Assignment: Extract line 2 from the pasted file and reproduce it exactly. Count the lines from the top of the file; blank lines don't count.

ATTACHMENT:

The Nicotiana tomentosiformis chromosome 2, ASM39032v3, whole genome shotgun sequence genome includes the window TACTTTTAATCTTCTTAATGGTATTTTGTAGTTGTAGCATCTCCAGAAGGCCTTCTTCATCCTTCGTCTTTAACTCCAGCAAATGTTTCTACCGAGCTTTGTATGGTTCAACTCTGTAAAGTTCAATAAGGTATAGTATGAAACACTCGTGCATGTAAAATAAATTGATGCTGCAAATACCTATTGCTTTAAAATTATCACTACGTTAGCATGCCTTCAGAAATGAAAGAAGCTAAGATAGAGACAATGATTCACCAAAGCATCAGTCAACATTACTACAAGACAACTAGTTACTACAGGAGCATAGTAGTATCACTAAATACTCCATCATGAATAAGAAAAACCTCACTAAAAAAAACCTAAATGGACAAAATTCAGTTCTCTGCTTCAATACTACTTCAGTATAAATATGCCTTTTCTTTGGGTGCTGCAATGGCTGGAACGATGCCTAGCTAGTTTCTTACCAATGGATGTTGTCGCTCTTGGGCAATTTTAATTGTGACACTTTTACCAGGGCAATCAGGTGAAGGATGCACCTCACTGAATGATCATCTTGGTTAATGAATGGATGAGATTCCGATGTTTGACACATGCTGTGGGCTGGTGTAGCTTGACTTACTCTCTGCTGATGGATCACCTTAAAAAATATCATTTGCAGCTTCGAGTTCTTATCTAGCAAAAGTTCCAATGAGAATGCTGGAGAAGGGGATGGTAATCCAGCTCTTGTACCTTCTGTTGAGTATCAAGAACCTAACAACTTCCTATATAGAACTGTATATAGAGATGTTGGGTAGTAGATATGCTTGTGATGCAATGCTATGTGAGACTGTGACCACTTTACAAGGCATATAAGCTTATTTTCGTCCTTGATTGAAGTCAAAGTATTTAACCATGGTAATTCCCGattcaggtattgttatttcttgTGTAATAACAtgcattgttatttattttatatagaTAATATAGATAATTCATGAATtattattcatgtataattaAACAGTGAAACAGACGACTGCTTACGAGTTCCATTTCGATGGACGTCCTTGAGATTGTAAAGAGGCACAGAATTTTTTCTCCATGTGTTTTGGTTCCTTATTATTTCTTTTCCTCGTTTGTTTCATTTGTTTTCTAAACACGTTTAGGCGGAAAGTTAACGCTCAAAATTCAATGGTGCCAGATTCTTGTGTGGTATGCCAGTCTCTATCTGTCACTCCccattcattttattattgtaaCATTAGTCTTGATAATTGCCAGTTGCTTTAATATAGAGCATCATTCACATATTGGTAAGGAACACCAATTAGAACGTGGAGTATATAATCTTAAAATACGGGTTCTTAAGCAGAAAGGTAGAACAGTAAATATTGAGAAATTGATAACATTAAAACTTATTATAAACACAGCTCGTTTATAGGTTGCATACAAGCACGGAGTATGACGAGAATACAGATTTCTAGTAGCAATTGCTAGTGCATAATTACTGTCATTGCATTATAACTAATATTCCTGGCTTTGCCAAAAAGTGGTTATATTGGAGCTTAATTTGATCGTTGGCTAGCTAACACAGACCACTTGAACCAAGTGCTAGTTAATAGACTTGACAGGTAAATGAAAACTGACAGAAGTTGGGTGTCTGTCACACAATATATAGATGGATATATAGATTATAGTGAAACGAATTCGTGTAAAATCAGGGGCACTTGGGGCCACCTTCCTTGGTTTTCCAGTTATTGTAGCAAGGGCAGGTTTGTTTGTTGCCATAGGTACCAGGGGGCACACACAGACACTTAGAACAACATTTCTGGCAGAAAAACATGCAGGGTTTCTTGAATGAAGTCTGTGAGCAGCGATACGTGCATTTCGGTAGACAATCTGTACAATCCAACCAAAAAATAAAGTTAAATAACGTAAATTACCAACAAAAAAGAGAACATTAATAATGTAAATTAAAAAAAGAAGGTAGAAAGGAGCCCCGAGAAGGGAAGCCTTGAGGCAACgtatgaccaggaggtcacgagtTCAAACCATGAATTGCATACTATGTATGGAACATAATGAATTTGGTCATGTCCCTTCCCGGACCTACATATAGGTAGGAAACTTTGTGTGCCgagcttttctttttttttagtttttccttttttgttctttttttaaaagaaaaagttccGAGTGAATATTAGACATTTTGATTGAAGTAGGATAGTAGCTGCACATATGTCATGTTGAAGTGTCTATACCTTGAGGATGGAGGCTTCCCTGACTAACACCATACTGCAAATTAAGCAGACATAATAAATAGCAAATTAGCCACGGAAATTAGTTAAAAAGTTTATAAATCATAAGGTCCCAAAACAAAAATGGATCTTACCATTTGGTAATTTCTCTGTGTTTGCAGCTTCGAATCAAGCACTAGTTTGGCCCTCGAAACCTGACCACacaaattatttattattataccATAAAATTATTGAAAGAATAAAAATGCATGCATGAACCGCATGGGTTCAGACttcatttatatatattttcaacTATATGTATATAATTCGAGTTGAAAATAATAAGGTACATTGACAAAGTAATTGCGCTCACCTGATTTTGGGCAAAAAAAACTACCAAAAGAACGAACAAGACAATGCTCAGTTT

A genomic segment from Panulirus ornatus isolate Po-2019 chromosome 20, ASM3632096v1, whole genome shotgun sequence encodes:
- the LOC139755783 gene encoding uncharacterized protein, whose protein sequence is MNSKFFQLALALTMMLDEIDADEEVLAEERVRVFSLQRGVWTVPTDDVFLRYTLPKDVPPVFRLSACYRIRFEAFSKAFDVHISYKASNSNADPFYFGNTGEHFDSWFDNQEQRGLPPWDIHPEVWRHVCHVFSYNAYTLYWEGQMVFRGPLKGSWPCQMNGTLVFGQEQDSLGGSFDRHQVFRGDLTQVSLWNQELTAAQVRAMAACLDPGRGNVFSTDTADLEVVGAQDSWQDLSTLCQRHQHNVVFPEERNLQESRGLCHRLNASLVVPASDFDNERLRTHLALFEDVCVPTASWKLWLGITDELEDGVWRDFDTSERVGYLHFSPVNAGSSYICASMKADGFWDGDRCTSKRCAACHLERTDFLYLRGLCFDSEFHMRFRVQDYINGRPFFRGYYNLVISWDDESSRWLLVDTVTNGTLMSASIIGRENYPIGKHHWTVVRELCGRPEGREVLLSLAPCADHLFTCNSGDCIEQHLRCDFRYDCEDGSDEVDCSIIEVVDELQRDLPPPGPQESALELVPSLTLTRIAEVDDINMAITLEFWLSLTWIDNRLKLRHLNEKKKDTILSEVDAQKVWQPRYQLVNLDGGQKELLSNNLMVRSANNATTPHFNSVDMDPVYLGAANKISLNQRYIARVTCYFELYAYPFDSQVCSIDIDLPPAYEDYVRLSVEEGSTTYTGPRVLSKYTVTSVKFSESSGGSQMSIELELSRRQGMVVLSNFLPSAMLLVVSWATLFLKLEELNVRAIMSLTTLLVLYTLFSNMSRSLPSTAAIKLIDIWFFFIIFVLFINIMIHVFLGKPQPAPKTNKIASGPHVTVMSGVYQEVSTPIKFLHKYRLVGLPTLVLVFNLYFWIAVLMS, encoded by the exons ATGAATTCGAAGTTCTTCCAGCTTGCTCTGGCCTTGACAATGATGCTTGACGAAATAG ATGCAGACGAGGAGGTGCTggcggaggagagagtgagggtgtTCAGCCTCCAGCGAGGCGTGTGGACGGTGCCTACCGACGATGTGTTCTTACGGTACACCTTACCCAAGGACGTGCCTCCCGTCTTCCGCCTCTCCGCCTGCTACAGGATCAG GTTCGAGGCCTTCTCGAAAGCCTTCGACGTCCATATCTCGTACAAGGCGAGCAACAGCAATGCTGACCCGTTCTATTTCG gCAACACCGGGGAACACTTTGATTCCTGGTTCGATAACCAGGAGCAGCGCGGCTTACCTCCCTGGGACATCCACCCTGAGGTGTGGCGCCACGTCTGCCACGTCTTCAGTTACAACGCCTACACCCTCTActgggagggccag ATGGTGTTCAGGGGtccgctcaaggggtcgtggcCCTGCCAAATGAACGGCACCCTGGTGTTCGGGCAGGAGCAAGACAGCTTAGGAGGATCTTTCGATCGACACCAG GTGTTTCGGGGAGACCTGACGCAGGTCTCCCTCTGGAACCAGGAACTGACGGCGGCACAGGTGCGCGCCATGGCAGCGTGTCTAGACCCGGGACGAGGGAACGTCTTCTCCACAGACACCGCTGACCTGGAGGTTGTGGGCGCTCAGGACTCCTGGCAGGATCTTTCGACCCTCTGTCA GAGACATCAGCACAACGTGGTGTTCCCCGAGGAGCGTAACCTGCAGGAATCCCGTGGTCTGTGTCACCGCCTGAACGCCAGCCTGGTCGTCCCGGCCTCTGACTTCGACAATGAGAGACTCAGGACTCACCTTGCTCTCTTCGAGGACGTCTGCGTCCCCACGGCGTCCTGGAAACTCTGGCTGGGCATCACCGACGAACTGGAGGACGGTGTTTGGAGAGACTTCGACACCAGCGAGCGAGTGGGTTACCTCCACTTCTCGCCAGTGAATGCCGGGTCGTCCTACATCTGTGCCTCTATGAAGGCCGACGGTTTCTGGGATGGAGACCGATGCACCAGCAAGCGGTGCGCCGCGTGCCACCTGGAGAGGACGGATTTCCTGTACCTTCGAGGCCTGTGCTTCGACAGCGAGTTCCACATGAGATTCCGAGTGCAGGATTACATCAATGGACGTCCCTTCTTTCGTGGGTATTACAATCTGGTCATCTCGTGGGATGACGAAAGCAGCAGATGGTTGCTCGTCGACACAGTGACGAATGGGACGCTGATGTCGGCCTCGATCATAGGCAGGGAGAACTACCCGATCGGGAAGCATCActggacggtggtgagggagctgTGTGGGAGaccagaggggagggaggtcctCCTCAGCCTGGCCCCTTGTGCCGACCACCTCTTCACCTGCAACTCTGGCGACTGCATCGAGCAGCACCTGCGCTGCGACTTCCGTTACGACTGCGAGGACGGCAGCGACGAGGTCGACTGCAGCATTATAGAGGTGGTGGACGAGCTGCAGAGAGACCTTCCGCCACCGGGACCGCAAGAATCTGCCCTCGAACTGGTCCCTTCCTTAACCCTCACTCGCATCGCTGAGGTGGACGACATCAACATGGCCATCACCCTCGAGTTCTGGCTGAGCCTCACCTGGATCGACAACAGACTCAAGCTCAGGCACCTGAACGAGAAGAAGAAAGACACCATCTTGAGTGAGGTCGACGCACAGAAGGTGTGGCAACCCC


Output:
A genomic segment from Panulirus ornatus isolate Po-2019 chromosome 20, ASM3632096v1, whole genome shotgun sequence encodes: